Alfred and Elner Pehl of Austin will celebrate their 70th anniversary on Wednesday. The couple began dating in high school in Clarion, Iowa, in 1939. -- Matt Peterson/
Alfred and Elner Pehl of Austin will celebrate their 70th anniversary on Wednesday. The couple began dating in high school in Clarion, Iowa, in 1939. -- Matt Peterson/

Archived Story

A lifelong dedication: Couple celebrates 70 years together, countless stories

Published 10:15am Tuesday, September 10, 2013

‘Really, the secret to a happy marriage is a love of the Lord. And forgive, forgive, forgive’

On any given morning, one can find Alfred and Elner Pehl splitting a light breakfast at Hy-Vee. Later, they retire to their assigned chairs at home, where Elner keeps the thermostat perfectly dialed and makes sure Alfred has a nice blanket and something to keep his hands warm. Regardless of how it all sounds, those are just a few of the ingredients for a successful marriage that will hit the 70-year mark on Wednesday, Sept. 11. The little things really do count.

Alfred and Elner graduated from high school in Clarion, Iowa, in 1940. Now, after 70 years of marriage, Elner still remembers plenty of details, almost too much. Her stories are endless. Her memory: impeccable. She gets it from her father.

“My dad was a banker, and he had a memory like an elephant,” Elner said. “He would know your name and phone number and probably your net worth.”

Elner and Alred’s first date was on Feb. 15, 1939, after Alfred, a farmer, asked her for a date three days in a row with negative results.

“He asked me for three days, and I said, ‘No,’” Elner said.

She further joked about the man she never left: “I thought he was too big of a hick, and I was right.”

Elner finally caved, but joked that it wasn’t so much what Alfred had to offer but what others didn’t that swayed her decision.

“I looked over the availability,” she said with a grin.

On Dec. 6, 1941, after a movie date, Alfred proposed to Elner near an underground flowing well near Clarion, Iowa. It was a peaceful, romantic spot, but likely not much of a surprise. Elner had her suitor’s intentions figured out well before the proposal, when she picked up on some obvious clues during the movie. She knew he had the ring.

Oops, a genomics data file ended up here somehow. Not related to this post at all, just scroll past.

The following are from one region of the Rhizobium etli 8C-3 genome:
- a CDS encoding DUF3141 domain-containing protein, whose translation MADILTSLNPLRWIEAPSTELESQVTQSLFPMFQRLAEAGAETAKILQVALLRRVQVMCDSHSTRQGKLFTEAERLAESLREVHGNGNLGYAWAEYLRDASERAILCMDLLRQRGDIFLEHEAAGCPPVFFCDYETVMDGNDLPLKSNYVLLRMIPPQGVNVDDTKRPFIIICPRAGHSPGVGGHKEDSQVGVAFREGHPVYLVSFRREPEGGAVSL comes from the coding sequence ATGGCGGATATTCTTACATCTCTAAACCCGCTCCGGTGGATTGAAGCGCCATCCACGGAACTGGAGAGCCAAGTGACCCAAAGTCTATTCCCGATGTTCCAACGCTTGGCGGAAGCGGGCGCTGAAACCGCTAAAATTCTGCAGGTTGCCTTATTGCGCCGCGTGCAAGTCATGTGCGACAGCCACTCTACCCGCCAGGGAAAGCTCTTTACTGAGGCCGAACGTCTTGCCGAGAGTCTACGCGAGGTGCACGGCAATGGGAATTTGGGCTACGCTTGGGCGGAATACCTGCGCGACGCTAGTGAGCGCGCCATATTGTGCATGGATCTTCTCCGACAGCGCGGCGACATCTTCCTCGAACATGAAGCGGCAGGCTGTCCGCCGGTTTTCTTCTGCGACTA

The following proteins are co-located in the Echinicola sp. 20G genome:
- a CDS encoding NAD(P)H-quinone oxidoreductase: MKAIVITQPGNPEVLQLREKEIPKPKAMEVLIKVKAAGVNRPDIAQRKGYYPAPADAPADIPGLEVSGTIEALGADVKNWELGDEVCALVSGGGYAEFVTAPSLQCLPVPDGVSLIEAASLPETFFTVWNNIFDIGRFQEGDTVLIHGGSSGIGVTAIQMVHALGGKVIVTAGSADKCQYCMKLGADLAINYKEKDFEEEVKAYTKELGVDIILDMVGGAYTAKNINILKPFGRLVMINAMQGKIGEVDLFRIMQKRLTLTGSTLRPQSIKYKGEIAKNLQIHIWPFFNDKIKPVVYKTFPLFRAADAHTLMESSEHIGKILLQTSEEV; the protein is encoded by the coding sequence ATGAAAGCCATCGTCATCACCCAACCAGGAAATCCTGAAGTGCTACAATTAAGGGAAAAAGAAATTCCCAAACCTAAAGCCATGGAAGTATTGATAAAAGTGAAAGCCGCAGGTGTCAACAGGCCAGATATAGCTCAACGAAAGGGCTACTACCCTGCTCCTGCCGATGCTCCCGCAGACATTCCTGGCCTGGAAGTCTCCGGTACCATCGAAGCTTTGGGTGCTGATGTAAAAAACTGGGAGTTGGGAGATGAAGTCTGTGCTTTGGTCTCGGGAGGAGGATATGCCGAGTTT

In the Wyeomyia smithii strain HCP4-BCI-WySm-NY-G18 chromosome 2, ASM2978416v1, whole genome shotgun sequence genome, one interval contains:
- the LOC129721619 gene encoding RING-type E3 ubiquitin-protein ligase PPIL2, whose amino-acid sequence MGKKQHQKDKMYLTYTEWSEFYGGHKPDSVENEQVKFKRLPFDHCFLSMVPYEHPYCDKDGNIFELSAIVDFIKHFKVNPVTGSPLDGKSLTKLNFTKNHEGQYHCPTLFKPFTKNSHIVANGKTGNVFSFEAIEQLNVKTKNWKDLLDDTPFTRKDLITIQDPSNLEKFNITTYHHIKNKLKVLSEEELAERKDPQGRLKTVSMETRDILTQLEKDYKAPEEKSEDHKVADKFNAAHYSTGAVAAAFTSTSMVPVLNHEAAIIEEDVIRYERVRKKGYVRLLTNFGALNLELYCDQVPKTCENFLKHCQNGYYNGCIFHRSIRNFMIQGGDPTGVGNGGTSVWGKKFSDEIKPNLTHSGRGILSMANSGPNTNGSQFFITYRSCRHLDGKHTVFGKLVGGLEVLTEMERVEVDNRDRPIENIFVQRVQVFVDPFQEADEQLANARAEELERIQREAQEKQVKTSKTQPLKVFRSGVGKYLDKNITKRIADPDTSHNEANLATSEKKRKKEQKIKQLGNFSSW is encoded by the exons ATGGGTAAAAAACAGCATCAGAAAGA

“I knew I was going to get it because he kept checking his pockets,” she said.

Of course, the next day was the attack on Pearl Harbor. The couple listened to the details on the radio while in the car. Alfred told Elner she may as well let him out of the car right there, as he’d be involved in some way or another. He reported for duty in Minneapolis, Elner said, and from there went to Worthington to learn how to fly. He later earned his Navy Wings and became a gunnery instructor and captain in the Marines. However, because of his military responsibilities at the time, he said he wasn’t allowed to be married. He and Elner got around that issue, but only in secrecy. A proposal the day before the Pearl Harbor attack and an anniversary during Sept. 11, 2001, don’t seem that strange to Elner. The wedding was, though.

“It’s awkward, the fact that we were secretly married,” she said.

There wasn’t much of a ceremony. The two wed in a Baptist church in Minneapolis. Each had one friend witness the occasion.

Over the years, the Pehls farmed in Clarion, Iowa, and then bought a farm near Stewartville, Minn., in 1956. They moved to Austin in 1972 and bought the trailer park near the airport, as Alfred regularly had a hand in real estate. Elner, on the other hand, nearly always had a hand in Sunday school. She taught for 50 years, including 10 years at Faith Evangelical Free Church in Austin. She didn’t stop until several years ago, when she was 84. She is still known by many as Grandma Pehl.

“My kids will still talk about her,” said Shellie Wuertz, Faith Church administrator.

Wuertz’s daughters both attended Elner’s Sunday school classes at Faith Church. Like countless others, they’ve received homemade bookmarks and knitted items from her over the years. People don’t leave Elner’s presence without taking something with them, as most know.

For some, though, the pressing question is: How can two people make a relationship last so long?

Alfred shrugged his shoulders; “Love,” he simply said.

It’s not the first time the couple has been posed such a question. People wanted to know 10 years ago.

“Somebody, on our 60th, asked me if we ever considered divorce,” Elner said, and assured them all married couples have, and then some. “Divorce, murder, suicide — and anybody who tells you otherwise is lying through their teeth.”

So what is the secret, though? According to Elner, it’s two-fold. Yet it’s simple.

“Really, the secret to a happy marriage is a love of the Lord,” she said. “And forgive, forgive, forgive.”

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